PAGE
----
The Berlin Wall fell in 1989, but the spirit of this wall is alive and at work in the world today. There are millions of us in our country right now whose primary solution for the very real fear and grief we feel is to “build the wall!” How much we’ve forgotten. It wasn’t so long ago that building walls was recognized as a signature mark of authoritarian regimes and oppressive dictatorships.

And yet, this idea of building walls is nothing new. How many of you have actually seen the wall that divides the United States from Mexico? You wouldn’t forget it. It’s taller than the Berlin wall, for one thing – 21 feet tall, and six feet deep. On the US/Mexico border – today, before we “build the wall” – right now there are 580 miles of border fence. That’s six times longer than the Berlin wall.

There are many other walls throughout the world – walls dividing Gaza and the West Bank from the rest of Israel/Palestine. Barriers separating eastern parts of Ukraine from the rest of the country. Border fences holding back a tidal wave of desperate refugees who are seeking refuge in Europe. We live in the age of the high wall and guard tower.

But I don’t want to dwell here, reciting a litany of injustice. Because Jesus didn’t. Jesus was perfectly capable of delivering a stunning critique of the powers that be – both the local ones, and the big powers like the Roman Empire. Yet his most important message was not a criticism of the dying world of greed, selfishness, and human ambition. Rather than wallowing in the propaganda of Empire – reflecting on the apparent strength of the darkness that binds us and separates us from one another – Jesus offers us peace. Jesus offers us victory. Jesus offers us a kingdom that is right now, here in our midst. Jesus tells us, “Take courage. I have conquered the world!”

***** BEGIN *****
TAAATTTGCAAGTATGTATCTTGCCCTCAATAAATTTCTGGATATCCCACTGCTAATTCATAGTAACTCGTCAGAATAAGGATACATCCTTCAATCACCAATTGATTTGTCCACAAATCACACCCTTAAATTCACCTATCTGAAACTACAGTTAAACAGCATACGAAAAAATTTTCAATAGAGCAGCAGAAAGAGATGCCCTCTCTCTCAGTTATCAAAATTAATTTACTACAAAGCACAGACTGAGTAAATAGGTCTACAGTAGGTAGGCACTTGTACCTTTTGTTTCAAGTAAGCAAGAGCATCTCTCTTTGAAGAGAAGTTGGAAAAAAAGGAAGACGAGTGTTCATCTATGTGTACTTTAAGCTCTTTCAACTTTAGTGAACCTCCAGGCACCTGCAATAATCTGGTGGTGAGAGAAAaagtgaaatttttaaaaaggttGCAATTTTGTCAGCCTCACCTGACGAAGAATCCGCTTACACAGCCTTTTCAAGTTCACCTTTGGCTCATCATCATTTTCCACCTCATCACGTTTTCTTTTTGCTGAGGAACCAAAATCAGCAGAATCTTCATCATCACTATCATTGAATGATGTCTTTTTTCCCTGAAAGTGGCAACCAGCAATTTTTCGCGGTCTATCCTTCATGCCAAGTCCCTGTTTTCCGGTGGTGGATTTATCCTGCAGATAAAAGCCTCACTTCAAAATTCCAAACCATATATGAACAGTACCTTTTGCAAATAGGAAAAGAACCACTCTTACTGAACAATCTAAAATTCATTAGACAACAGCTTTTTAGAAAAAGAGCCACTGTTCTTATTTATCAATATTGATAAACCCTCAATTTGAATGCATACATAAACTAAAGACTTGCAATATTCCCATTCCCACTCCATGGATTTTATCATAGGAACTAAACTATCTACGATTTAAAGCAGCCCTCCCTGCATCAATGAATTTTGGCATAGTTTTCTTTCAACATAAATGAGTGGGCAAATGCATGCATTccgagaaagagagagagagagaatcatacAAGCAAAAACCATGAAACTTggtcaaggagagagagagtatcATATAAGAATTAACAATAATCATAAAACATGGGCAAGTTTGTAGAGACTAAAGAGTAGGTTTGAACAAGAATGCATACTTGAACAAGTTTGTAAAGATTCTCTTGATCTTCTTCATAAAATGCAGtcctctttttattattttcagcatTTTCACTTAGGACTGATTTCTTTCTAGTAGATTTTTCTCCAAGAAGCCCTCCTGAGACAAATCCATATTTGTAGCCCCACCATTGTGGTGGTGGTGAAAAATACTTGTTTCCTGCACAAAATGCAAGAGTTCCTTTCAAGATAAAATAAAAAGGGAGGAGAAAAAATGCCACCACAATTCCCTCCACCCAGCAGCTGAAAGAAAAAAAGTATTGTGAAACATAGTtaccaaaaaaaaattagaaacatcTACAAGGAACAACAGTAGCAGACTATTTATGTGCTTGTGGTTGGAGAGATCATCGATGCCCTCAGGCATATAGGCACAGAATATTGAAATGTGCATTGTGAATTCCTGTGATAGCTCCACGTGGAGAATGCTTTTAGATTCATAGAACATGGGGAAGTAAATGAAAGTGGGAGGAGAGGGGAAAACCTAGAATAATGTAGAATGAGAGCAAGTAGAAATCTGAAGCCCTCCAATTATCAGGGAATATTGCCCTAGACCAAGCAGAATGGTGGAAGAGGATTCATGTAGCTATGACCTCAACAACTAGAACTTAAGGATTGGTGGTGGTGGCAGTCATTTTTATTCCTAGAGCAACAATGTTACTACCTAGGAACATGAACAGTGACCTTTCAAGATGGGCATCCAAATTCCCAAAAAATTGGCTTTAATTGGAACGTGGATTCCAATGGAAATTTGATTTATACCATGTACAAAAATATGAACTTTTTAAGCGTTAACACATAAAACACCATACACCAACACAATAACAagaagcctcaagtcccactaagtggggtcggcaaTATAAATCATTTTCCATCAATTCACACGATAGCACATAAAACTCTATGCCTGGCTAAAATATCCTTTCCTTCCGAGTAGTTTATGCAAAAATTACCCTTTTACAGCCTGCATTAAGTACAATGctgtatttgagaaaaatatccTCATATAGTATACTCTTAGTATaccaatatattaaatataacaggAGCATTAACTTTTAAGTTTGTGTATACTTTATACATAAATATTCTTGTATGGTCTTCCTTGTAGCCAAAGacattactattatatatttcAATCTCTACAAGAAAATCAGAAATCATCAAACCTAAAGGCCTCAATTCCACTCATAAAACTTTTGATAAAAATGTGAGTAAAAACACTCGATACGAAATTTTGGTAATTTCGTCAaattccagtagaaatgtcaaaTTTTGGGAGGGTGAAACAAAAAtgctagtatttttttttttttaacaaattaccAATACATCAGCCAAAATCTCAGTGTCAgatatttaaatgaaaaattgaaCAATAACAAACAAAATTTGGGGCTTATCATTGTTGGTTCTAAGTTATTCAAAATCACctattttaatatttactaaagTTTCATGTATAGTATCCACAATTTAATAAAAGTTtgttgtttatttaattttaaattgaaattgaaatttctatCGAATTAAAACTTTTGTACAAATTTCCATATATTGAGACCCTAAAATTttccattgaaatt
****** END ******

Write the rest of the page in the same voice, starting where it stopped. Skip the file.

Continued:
In preparing to speak to y’all tonight, I have felt very clear that the heart of the message is this: We don’t need to be afraid.

We live in an age of fear. Have you noticed? All the television channels are dialed up for maximum terror. Every news item, every advertisement, every weather alert, practically every piece of media that we commonly encounter is designed to tap right into our most base instincts – our lizard brains that know very little beyond fight, flight, and… another f-word.

We need to be real about this. I know that we know this. Intellectually, I think that every one of us in this room realizes that we live in a culture of fear and manipulation. But do you enter your day prepared? We are in a spiritual warfare here. The powers of evil – Wall Street, the Pentagon, cable news, Facebook ads – this whole culture is busy seeking to pull their false world over our eyes.

Don’t be afraid. Have courage. Jesus has conquered the world.

But stay awake. Stay awake with Jesus, and don’t be fooled by the siren-song lullaby of marketers and politicians. Stay awake and keep watch, because the Holy Spirit is on the move.

The Holy Spirit is here tonight. The same power that overcame the Berlin Wall is right here with us, ready to break down the walls that separate us from one another. From love. From the truth.

We can’t do this on our own. We can’t stay awake without help. We can’t see like Jesus sees unless he guides us. But the good news for those of us gathered here tonight is that Jesus can. He will guide us. “Take courage! He has overcome the world.” And we can, too.

“Not by might, nor by power, but by my Spirit, says the Lord of Hosts” – those are Zechariah’s words to us. The Lord of Hosts – that means, the “Lord of Armies” – he’s a conquering God. In Jesus we worship a conquering God. Not a conquerer like the world understands it – not a bloody tyrant of guns, germs, and steel – but a loving God who overcomes the darkness with light, hatred with love.

Still, I have to ask myself: Why did the Berlin wall fall when it did? How could it be that the rulers and authorities of East Germany were so confident in the oppressive order they had established? How could the leader of East Germany, the very year that his government would collapse, how could he predict that the wall would stand for another 50 or 100 years? And why did most of the world believe him?